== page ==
Talc Manufacturer’s Summary Judgment Reversed; Question of Fact as to Asbestos content of Product Court of Appeal of California, First Appellate District, Division Three, October 19, 2017
CALIFORNIA — Plaintiff Mary Lyons appealed summary judgment entered against her on her product liability claim against defendant Colgate-Palmolive, which was based on the allegation that she developed mesothelioma from the use of Colgate’s Cashmere Bouquet cosmetic talcum powder. The plaintiff testified at her deposition that she regularly used Cashmere Bouquet after bathing from the early 1950s through the early 197’s. Colgate manufactured Cashmere Bouquet from 1871 until 1985, and continued marketing the product until 1995, which coincided with the United States EPA’s report that the presence of asbestos in talc makes it a human carcinogen.
Colgate argued that since the plaintiff was unable to produce any of the tin cans containing Cashmere Bouquet, there “is no evidence of any testing of a Cashmere Bouquet product that Ms. Lyons actually used to determine whether it contained asbestos.” Colgate also produced expert testimony that opined Cashmere Bouquet “was free of asbestos.”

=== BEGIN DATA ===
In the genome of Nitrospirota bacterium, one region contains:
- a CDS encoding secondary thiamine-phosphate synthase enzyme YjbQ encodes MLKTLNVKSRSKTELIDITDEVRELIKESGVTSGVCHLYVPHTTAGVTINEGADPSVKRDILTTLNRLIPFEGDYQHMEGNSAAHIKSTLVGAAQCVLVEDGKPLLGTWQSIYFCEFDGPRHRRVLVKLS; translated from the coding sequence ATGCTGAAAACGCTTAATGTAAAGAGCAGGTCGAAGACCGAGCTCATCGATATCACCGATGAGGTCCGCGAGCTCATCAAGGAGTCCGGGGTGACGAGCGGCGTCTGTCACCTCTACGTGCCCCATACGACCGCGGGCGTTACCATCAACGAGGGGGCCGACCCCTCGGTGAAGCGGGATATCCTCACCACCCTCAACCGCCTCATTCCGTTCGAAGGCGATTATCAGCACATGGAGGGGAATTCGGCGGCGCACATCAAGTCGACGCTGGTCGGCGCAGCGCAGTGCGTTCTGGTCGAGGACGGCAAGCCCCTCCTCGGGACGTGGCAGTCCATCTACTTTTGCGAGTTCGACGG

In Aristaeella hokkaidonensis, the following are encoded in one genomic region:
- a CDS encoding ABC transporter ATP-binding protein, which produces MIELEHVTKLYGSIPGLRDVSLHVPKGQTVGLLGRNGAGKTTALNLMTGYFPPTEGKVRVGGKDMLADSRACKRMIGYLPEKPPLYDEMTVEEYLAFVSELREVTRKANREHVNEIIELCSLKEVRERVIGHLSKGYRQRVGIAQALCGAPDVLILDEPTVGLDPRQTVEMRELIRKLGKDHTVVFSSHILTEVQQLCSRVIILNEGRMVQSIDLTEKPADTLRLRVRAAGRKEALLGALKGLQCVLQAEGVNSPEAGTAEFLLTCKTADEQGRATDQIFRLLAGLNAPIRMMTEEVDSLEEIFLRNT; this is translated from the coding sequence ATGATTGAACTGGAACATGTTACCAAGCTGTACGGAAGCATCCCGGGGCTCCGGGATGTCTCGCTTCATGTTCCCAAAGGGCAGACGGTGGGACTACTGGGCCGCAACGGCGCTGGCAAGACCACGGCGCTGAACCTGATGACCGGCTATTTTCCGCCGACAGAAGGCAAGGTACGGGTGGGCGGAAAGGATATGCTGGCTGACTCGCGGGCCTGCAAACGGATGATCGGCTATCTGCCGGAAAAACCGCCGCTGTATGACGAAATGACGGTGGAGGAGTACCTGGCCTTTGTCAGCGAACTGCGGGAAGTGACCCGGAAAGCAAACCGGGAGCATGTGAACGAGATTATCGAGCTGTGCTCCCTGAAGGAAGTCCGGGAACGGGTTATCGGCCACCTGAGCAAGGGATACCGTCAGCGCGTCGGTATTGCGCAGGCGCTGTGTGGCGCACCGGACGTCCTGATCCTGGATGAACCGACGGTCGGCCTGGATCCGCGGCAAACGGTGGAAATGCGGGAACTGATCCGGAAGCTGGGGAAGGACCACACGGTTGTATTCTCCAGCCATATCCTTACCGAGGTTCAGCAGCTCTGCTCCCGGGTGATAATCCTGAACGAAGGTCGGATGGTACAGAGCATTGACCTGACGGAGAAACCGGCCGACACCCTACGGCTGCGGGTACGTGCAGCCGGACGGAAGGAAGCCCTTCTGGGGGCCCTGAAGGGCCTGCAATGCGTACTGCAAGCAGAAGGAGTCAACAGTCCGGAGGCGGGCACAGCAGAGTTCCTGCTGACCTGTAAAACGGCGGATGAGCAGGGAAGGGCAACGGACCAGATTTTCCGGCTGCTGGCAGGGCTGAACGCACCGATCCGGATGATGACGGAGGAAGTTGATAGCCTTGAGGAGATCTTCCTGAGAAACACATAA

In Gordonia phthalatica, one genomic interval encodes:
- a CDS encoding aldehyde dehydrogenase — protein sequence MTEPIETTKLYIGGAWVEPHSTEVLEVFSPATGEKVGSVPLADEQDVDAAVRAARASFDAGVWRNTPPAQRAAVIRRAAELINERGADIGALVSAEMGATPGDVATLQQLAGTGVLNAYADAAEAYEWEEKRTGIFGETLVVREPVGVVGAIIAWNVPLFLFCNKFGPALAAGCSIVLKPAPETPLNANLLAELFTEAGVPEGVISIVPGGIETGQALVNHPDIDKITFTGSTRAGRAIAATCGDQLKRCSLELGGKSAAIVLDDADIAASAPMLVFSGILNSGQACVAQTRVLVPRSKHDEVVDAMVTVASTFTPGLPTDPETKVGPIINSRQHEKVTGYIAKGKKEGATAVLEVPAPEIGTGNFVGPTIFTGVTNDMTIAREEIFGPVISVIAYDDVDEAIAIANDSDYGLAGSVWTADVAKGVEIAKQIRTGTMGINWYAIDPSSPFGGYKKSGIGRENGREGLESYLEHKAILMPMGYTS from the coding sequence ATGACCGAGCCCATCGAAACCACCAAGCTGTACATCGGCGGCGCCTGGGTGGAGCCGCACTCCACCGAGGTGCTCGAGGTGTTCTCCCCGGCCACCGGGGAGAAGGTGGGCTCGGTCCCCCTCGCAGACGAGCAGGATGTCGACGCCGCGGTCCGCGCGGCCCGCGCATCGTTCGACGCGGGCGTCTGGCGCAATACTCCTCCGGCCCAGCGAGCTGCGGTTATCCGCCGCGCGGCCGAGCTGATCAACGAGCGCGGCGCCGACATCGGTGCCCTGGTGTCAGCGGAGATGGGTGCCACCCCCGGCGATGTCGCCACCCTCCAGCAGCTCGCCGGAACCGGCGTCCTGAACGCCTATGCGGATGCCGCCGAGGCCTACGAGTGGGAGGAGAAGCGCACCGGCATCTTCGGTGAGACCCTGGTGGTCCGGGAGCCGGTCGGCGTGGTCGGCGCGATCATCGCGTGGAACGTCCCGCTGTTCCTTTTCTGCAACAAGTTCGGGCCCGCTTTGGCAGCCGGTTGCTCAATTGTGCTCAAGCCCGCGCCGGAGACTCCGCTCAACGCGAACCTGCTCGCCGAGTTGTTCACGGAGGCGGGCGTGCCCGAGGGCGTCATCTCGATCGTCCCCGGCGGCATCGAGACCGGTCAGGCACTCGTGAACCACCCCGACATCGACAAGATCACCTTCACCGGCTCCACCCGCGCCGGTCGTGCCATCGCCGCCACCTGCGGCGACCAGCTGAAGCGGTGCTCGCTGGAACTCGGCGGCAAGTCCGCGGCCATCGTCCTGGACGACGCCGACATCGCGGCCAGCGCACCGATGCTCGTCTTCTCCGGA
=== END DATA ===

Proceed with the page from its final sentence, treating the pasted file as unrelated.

The plaintiff’s expert, Sean Fitzgerald, provided an extensive declaration in opposition to the motion for summary judgment, stating that “talc from all three of the sources identified by Colgate as the sources of its talc was contaminated with asbestos in the mine.” Additionally, Mr. Fitzgerald personally confirmed the presence of asbestos in Colgate’s Cashmere Bouquet products. In total, the declaration consisted of 39 exhibits totaling almost 800 pages supporting Mr. Fitzgerald’s conclusions.
The court held that there was undisputed evidence the plaintiff regularly applied Cashmere Bouquet to her body for almost 20 years. The only question, the court stated, is whether Cashmere Bouquet contained asbestos. As to that critical issue, while Colgate produced evidence “tending” to show that it did not, the testimony of plaintiff’s expert, Sean Fitzgerald, unquestionably created a triable issue that Cashmere Bouquet did contain asbestos.
The court determined summary judgment in favor of defendant should not have been granted, reversed the decision, and remanded to the trial court.